Trevor Noah’s unlikely path from apartheid South Africa to the desk of The Daily Show began with a criminal act: his birth. Trevor was born to a white Swiss father and a black Xhosa mother at a time when such a union was punishable by five years in prison. Living proof of his parents’ indiscretion, Trevor was kept mostly indoors for the earliest years of his life, bound by the extreme and often absurd measures his mother took to hide him from a government that could, at any moment, steal him away. Finally liberated by the end of South Africa’s tyrannical white rule, Trevor and his mother set forth on a grand adventure, living openly and freely and embracing the opportunities won by a centuries-long struggle.

Born a Crime is the story of a mischievous young boy who grows into a restless young man as he struggles to find himself in a world where he was never supposed to exist. It is also the story of that young man’s relationship with his fearless, rebellious, and fervently religious mother — his teammate, a woman determined to save her son from the cycle of poverty, violence, and abuse that would ultimately threaten her own life.

The stories collected here are by turns hilarious, dramatic, and deeply affecting. Whether subsisting on caterpillars for dinner during hard times, being thrown from a moving car during an attempted kidnapping, or just trying to survive the life-and-death pitfalls of dating in high school, Trevor illuminates his curious world with an incisive wit and unflinching honesty. His stories weave together to form a moving and searingly funny portrait of a boy making his way through a damaged world in a dangerous time, armed only with a keen sense of humor and a mother’s unconventional, unconditional love.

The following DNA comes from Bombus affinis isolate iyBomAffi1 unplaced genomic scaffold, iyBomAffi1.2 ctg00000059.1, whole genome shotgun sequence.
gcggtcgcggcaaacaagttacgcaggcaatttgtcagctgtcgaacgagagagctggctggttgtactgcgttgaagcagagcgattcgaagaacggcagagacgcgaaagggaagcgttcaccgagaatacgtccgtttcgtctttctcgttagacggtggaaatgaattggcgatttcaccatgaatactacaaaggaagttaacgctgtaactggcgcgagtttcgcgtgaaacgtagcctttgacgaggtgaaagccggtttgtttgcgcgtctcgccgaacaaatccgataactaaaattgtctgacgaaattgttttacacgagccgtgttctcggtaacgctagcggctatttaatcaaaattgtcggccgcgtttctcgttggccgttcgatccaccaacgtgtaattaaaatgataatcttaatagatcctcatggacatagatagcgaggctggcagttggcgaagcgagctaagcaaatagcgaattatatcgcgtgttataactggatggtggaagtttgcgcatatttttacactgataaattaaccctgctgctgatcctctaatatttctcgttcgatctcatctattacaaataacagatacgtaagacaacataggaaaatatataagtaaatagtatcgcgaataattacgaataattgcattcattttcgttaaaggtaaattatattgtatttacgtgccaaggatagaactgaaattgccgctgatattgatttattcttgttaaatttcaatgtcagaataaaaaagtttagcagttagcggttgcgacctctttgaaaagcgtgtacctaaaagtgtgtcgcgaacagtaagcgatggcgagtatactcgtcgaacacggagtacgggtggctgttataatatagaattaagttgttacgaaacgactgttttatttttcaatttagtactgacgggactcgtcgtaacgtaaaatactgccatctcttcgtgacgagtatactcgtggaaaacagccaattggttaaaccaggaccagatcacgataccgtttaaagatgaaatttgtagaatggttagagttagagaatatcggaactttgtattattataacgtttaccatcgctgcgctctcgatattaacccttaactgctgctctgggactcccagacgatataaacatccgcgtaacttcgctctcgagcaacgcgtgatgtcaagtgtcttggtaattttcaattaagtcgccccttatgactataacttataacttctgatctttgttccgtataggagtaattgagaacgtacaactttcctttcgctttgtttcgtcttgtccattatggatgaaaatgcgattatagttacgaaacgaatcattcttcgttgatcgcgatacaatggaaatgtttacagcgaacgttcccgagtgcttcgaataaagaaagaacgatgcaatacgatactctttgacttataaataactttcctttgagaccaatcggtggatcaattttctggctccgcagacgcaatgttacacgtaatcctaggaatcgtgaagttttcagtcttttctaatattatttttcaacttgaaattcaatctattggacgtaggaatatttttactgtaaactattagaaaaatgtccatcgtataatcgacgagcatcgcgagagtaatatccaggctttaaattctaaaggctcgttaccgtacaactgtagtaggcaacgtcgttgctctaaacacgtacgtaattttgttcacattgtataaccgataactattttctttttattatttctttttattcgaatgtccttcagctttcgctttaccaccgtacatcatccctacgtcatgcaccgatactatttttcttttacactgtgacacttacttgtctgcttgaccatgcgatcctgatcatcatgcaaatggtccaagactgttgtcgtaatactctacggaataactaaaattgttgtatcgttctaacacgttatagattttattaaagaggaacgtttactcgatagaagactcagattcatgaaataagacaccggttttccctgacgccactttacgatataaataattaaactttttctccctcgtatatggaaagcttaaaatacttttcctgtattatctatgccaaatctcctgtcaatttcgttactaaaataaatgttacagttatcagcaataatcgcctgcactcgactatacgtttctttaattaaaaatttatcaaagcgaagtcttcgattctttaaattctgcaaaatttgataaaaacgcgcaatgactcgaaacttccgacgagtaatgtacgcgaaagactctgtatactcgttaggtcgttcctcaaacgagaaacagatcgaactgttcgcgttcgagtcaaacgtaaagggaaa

Born a Crime Trevor Noah

‘Born a Crime’ book review

Trevor Noah is best known for his current hosting gig on The Daily Show where he had huge shoes to fill following Jon Stewart’s departure — shoes that he has, by the way, filled with grace, humor, and a sharp wit.

Noah has been candid about growing up in South Africa under Apartheid and the troubling parallels he sees developing in the United States, especially since Donald Trump’s rise to power, but Born a Crime puts a spotlight on his childhood adventures in a way that his segments on The Daily Show cannot.

Born a Crime is an interesting mix of heartbreak and humor. There is no denying that Noah’s childhood was not easy. He talks extensively about trying to find a place for himself at school and in life. He was too White for the Black kids and too Black for the White kids. As a child, what do you do when you have nowhere to belong?

You adapt.

Unless it wasn’t abundantly clear already, Trevor Noah is an intelligent man. Born a Crime documents the way he viewed the world and used his situation to his advantage while living in South Africa. He learned dozens of languages, either in part or in full, in order to survive the endless dangers of his hometown. He found a way to make money and build himself a tiny empire using only a computer and his wits. He took what was given to him, which was, honestly, next to nothing, and found a way to make his life fulfilling.

Born a Crime Trevor Noah feature

Noah’s mother has a huge impact on the stories presented in this memoir because she had a huge impact on her son. Strong, independent, stubborn, reliable, hardworking, clever, pious, strict, and loving, Trevor makes it explicitly clear that his mother is the reason he turned out the way he did. We should all give thanks to her.